In an effort to prevent fraud on insurers by concealment (Mutual Hospital Insurance, Inc. v. Klapper (1974) 262 Ind. 144, 312 N.E.2d 482, 484), insurers formerly excluded coverage for sickness or illness originating or commencing before the effective date of the policy.2 However, they failed to expressly define the term, preexisting condition. This resulted in judicial determinations throughout the United States that this terminology was ambiguous and strictly construing it against insurers by adopting the general rule a sickness or “illness is deemed to have its inception when it first becomes manifest or active or when there is a distinct symptom or condition from which one learned in medicine can with reasonable accuracy diagnose the illness.” (Health Policy—Exclusion of Prior Illness (1979) 94 ALR.3d 990, 998; Meyer, Life and Health Insurance Law (1972) § 17:4, p. 551; see Rozek v. American Family Mut. Ins. Co. (Ind.App.1987) 512 N.E.2d 232, 236; American Family Ins. Group v. Blake (Ind.App.1982) 439 N.E.2d 1170, 1173–1174; Mutual Hospital Insurance, Inc. v. Klapper (1972) 153 Ind.App. 555, 288 N.E.2d 279, 281–282; Dirgo v. Associated Hospitals Service, Inc. (Iowa 1973) 210 N.W.2d 647, 650 (emphasizing third alternative); State (Comp. Health Plan) v. Carper (Miss.1989) 545 So.2d 1, 2–3; Doe v. Northwestern Nat. Life Ins. Co. (App.1987) 292 S.C. 241, 355 S.E.2d 867, 869.) It has been said this majority rule “serves the dual purpose of protecting insurers from fraudulent applicants seeking coverage for known diseases while protecting innocent premium-paying insureds from being deprived of benefits for pre-existing conditions of which they have no knowledge.” (Mutual Hospital Insurance, Inc. v. Klapper, supra, 288 N.E.2d at p. 282.) However, it is in the disjunctive, setting forth at least three alternative standards for defining when a sickness exists, the latter two of which may not involve the insured's “subjective” awareness, to wit: when it is active or displays sufficient symptoms from which a physician could make an accurate diagnosis. (American Family Ins. Group v. Blake, supra, 439 N.E.2d at p. 1172; Hannum v. General Life and Acc. Ins. Co. (Tex.App.1988) 745 S.W.2d 500, 501–502.) In any event, “[m]ost cases have adopted the majority rule apparently on the basis that while insurance companies need protection from unscrupulous applicants who would fraudulently attempt to gain coverage for an illness of which they are already aware, such protection need not go so far as to consider a disease to exist at the time of its medical inception. Furthermore, to consider a disease to exist at a time when the victim is blissfully unaware of the medical ‘seeds' visited upon his body, is to set a trap for the unwary purchaser of health insurance policies.” (Mutual Hospital Insurance, Inc. v. Klapper, supra, 288 N.E.2d at p. 282.)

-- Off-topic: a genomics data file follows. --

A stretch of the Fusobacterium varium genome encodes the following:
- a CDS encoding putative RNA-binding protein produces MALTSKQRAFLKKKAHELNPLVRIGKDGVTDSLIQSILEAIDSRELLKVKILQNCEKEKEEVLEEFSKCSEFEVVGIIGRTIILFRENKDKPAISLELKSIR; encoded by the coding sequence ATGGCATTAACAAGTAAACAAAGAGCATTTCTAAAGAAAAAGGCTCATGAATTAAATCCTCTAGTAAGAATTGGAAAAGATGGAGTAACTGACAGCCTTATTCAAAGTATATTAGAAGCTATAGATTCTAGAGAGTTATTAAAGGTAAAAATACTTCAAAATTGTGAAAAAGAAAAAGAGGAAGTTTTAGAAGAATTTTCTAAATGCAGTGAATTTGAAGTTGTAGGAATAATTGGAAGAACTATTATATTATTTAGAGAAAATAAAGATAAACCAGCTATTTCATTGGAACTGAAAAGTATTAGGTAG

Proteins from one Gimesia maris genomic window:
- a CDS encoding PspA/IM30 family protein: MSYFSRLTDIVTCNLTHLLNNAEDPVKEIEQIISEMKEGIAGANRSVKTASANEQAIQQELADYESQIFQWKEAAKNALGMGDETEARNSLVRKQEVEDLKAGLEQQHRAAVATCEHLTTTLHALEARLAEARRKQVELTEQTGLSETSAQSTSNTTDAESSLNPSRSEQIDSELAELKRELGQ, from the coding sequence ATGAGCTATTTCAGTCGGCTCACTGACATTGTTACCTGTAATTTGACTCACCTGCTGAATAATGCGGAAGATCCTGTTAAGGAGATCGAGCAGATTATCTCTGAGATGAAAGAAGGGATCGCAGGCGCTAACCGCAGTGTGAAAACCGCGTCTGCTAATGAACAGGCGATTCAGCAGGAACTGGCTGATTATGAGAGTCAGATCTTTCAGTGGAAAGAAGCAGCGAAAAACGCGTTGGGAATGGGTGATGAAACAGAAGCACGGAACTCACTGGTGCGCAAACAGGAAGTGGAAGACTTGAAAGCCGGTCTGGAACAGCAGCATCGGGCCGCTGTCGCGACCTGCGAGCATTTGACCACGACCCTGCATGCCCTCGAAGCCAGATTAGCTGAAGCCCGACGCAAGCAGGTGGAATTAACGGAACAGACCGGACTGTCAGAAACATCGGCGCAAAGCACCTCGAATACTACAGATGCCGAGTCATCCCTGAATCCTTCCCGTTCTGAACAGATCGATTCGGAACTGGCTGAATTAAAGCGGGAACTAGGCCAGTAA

The adoption of this rule in many jurisdictions led insurers to employ the courts' language of “manifest.” (Cardamone v. Allstate Ins. Co. (1977) 49 Ill.App.3d 435, 7 Ill.Dec. 299, 302, 364 N.E.2d 460, 463.) For example, insurers started to use such language as any sickness “[c]ontracted and first manifested ” (Mayer v. Credit Life Insurance Company (1972) 42 Mich.App. 648, 202 N.W.2d 521, 523, italics added); “Sickness as used in this policy means sickness which first manifests itself more than 15 days after the policy is in force. A sickness manifests itself if you receive medical treatment or consultation for it or have symptoms of it” (Hoffpauir v. Time Ins. Co. (La.App. 3d Cir.1988) 536 So.2d 699, 701, italics added; McCord v. Time Ins. Co. (La.App. 1st Cir.1988) 521 So.2d 558, 559); “PRE–EXISTING CONDITIONS: Loss due to any condition that manifested itself prior to the effective date of coverage shall be payable after two years from the policy effective date” (American Sun Life Ins. Co. v. Remig (Fla.App. 5th Dist.1985) 482 So.2d 435, 436, italics added; see also Mutual Hospital Insurance, Inc. v. Klapper, supra, 312 N.E.2d at p. 484); “covered sickness” is defined as “sickness first manifested while this policy is in force” (Preferred Risk Life Ins. Co. v. Sande (Fla.App. 5th Dist.1982) 421 So.2d 566, 568, italics added); and simply a covered sickness must “first manifest ” after the coverage has been in force 30 days (Cardamone v. Allstate Ins. Co., supra, 7 Ill.Dec. at p. 300, 364 N.E.2d at p. 461, italics added).